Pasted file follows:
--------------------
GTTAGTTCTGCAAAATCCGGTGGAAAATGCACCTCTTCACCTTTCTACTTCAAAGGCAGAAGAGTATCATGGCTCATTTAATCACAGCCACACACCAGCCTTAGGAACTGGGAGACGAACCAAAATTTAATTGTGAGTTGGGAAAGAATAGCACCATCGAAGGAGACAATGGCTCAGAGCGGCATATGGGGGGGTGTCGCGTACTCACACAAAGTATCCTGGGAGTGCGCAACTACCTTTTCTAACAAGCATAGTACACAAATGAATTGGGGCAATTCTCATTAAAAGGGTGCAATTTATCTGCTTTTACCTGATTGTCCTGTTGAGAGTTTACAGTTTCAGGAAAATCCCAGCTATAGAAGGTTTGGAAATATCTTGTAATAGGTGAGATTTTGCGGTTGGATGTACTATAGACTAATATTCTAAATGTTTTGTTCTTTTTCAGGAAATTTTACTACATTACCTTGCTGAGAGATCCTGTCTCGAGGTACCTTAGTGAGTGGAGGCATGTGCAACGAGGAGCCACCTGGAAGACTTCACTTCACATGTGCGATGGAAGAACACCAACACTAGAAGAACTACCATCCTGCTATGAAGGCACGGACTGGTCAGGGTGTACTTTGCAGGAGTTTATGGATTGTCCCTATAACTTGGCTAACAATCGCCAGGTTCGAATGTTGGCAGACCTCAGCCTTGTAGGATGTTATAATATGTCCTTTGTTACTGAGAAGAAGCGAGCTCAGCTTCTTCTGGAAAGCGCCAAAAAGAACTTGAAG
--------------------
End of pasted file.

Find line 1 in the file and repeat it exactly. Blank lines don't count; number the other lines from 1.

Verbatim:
GTTAGTTCTGCAAAATCCGGTGGAAAATGCACCTCTTCACCTTTCTACTTCAAAGGCAGAAGAGTATCATGGCTCATTTAATCACAGCCACACACCAGCCTTAGGAACTGGGAGACGAACCAAAATTTAATTGTGAGTTGGGAAAGAATAGCACCATCGAAGGAGACAATGGCTCAGAGCGGCATATGGGGGGGTGTCGCGTACTCACACAAAGTATCCTGGGAGTGCGCAACTACCTTTTCTAACAAGCATAGTACACAAATGAATTGGGGCAATTCTCATTAAAAGGGTGCAATTTATCTGCTTTTACCTGATTGTCCTGTTGAGAGTTTACAGTTTCAGGAAAATCCCAGCTATAGAAGGTTTGGAAATATCTTGTAATAGGTGAGATTTTGCGGTTGGATGTACTATAGACTAATATTCTAAATGTTTTGTTCTTTTTCAGGAAATTTTACTACATTACCTTGCTGAGAGATCCTGTCTCGAGGTACCTTAGTGAGTGGAGGCATGTGCAACGAGGAGCCACCTGGAAGACTTCACTTCACATGTGCGATGGAAGAACACCAACACTAGAAGAACTACCATCCTGCTATGAAGGCACGGACTGGTCAGGGTGTACTTTGCAGGAGTTTATGGATTGTCCCTATAACTTGGCTAACAATCGCCAGGTTCGAATGTTGGCAGACCTCAGCCTTGTAGGATGTTATAATATGTCCTTTGTTACTGAGAAGAAGCGAGCTCAGCTTCTTCTGGAAAGCGCCAAAAAGAACTTGAAG